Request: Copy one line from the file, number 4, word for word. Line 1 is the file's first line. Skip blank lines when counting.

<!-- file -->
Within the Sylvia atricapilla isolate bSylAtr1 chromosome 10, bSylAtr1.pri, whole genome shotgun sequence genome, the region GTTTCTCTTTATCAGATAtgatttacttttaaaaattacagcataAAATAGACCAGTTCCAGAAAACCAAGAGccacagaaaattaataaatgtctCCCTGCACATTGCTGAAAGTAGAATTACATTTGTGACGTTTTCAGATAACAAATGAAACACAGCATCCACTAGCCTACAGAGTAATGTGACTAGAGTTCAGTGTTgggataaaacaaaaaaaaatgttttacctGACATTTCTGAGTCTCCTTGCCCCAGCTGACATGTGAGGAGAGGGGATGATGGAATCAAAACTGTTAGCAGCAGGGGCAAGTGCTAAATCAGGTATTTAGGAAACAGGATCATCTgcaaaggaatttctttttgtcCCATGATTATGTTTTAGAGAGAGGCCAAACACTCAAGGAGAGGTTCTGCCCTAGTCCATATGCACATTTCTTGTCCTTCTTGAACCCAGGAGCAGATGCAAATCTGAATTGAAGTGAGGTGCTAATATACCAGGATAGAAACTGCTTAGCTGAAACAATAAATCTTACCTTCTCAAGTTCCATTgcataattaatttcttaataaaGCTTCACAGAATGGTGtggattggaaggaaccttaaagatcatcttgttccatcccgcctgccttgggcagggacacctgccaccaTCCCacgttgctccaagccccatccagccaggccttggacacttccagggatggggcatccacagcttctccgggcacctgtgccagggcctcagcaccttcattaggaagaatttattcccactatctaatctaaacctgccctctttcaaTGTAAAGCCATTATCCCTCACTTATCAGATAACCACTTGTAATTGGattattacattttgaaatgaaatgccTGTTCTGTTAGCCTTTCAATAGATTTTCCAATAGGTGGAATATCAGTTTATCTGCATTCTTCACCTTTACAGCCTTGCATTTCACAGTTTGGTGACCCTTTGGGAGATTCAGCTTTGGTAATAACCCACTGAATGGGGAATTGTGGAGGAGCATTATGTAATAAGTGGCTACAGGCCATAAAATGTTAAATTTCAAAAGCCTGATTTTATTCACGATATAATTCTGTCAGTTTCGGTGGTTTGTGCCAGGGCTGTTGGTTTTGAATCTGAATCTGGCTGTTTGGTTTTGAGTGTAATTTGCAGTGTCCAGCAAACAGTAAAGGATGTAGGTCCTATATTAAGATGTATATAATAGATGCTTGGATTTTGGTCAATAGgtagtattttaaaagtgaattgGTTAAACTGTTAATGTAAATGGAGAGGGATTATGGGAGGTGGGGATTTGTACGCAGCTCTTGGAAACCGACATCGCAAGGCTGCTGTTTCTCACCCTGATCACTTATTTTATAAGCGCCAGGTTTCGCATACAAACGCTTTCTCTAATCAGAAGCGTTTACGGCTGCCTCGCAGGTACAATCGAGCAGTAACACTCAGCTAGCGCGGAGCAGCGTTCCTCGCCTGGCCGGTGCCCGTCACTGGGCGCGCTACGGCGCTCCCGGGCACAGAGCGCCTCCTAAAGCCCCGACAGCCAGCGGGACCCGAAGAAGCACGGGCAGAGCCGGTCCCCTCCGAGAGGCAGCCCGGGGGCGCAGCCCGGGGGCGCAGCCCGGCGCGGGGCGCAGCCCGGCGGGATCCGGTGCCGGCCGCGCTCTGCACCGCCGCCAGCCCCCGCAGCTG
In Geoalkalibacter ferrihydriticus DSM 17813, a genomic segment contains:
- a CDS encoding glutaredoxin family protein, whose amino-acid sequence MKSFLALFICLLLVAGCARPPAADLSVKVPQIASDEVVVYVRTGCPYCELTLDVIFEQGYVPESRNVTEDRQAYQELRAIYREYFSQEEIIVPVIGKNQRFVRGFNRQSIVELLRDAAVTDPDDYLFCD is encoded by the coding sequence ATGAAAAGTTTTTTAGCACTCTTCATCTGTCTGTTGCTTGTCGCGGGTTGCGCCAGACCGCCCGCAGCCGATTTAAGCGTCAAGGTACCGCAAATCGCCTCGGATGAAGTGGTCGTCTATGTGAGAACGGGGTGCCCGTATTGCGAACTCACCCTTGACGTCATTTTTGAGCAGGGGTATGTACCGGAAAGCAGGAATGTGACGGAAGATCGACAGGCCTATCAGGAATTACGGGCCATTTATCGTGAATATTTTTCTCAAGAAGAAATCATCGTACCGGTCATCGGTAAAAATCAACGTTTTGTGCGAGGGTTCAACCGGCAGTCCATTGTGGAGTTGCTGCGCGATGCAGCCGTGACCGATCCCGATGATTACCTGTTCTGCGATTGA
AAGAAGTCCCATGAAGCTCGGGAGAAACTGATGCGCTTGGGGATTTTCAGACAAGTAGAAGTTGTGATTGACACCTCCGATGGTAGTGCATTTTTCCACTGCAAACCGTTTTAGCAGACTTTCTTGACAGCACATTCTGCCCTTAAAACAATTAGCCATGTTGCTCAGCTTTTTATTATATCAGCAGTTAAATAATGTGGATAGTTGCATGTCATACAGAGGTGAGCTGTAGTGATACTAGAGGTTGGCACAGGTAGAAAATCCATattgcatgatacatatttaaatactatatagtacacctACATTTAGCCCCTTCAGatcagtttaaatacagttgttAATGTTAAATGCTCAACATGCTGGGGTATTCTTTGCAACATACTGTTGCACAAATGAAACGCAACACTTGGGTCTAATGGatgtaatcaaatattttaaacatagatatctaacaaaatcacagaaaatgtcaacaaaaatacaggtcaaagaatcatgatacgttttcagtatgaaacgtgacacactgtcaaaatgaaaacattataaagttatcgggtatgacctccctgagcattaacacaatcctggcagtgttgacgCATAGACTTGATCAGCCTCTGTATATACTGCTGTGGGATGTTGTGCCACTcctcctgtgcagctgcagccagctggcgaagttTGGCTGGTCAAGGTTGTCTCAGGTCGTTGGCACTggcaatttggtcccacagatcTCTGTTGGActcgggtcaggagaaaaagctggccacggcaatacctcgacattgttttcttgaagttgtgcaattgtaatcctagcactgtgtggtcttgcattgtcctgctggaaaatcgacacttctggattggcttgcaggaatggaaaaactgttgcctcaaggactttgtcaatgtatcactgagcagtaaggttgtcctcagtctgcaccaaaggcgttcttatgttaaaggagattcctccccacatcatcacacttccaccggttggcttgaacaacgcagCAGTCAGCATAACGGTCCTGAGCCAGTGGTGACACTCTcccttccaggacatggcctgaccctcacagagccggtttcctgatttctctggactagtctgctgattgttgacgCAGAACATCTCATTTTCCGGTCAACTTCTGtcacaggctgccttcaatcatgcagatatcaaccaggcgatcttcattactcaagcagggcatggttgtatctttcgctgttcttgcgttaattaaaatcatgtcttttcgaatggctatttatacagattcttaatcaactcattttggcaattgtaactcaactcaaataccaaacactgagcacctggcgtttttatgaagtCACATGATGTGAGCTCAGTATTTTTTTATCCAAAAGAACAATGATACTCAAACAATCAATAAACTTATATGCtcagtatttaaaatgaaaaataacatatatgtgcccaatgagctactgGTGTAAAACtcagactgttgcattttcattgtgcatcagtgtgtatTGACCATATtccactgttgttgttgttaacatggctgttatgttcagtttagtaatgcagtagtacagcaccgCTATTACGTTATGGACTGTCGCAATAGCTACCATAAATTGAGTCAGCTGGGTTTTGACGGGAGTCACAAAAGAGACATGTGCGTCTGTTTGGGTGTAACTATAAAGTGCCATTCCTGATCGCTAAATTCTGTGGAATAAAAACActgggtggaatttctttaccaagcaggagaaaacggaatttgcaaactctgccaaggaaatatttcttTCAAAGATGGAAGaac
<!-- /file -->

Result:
AAGAAGTCCCATGAAGCTCGGGAGAAACTGATGCGCTTGGGGATTTTCAGACAAGTAGAAGTTGTGATTGACACCTCCGATGGTAGTGCATTTTTCCACTGCAAACCGTTTTAGCAGACTTTCTTGACAGCACATTCTGCCCTTAAAACAATTAGCCATGTTGCTCAGCTTTTTATTATATCAGCAGTTAAATAATGTGGATAGTTGCATGTCATACAGAGGTGAGCTGTAGTGATACTAGAGGTTGGCACAGGTAGAAAATCCATattgcatgatacatatttaaatactatatagtacacctACATTTAGCCCCTTCAGatcagtttaaatacagttgttAATGTTAAATGCTCAACATGCTGGGGTATTCTTTGCAACATACTGTTGCACAAATGAAACGCAACACTTGGGTCTAATGGatgtaatcaaatattttaaacatagatatctaacaaaatcacagaaaatgtcaacaaaaatacaggtcaaagaatcatgatacgttttcagtatgaaacgtgacacactgtcaaaatgaaaacattataaagttatcgggtatgacctccctgagcattaacacaatcctggcagtgttgacgCATAGACTTGATCAGCCTCTGTATATACTGCTGTGGGATGTTGTGCCACTcctcctgtgcagctgcagccagctggcgaagttTGGCTGGTCAAGGTTGTCTCAGGTCGTTGGCACTggcaatttggtcccacagatcTCTGTTGGActcgggtcaggagaaaaagctggccacggcaatacctcgacattgttttcttgaagttgtgcaattgtaatcctagcactgtgtggtcttgcattgtcctgctggaaaatcgacacttctggattggcttgcaggaatggaaaaactgttgcctcaaggactttgtcaatgtatcactgagcagtaaggttgtcctcagtctgcaccaaaggcgttcttatgttaaaggagattcctccccacatcatcacacttccaccggttggcttgaacaacgcagCAGTCAGCATAACGGTCCTGAGCCAGTGGTGACACTCTcccttccaggacatggcctgaccctcacagagccggtttcctgatttctctggactagtctgctgattgttgacgCAGAACATCTCATTTTCCGGTCAACTTCTGtcacaggctgccttcaatcatgcagatatcaaccaggcgatcttcattactcaagcagggcatggttgtatctttcgctgttcttgcgttaattaaaatcatgtcttttcgaatggctatttatacagattcttaatcaactcattttggcaattgtaactcaactcaaataccaaacactgagcacctggcgtttttatgaagtCACATGATGTGAGCTCAGTATTTTTTTATCCAAAAGAACAATGATACTCAAACAATCAATAAACTTATATGCtcagtatttaaaatgaaaaataacatatatgtgcccaatgagctactgGTGTAAAACtcagactgttgcattttcattgtgcatcagtgtgtatTGACCATATtccactgttgttgttgttaacatggctgttatgttcagtttagtaatgcagtagtacagcaccgCTATTACGTTATGGACTGTCGCAATAGCTACCATAAATTGAGTCAGCTGGGTTTTGACGGGAGTCACAAAAGAGACATGTGCGTCTGTTTGGGTGTAACTATAAAGTGCCATTCCTGATCGCTAAATTCTGTGGAATAAAAACActgggtggaatttctttaccaagcaggagaaaacggaatttgcaaactctgccaaggaaatatttcttTCAAAGATGGAAGaac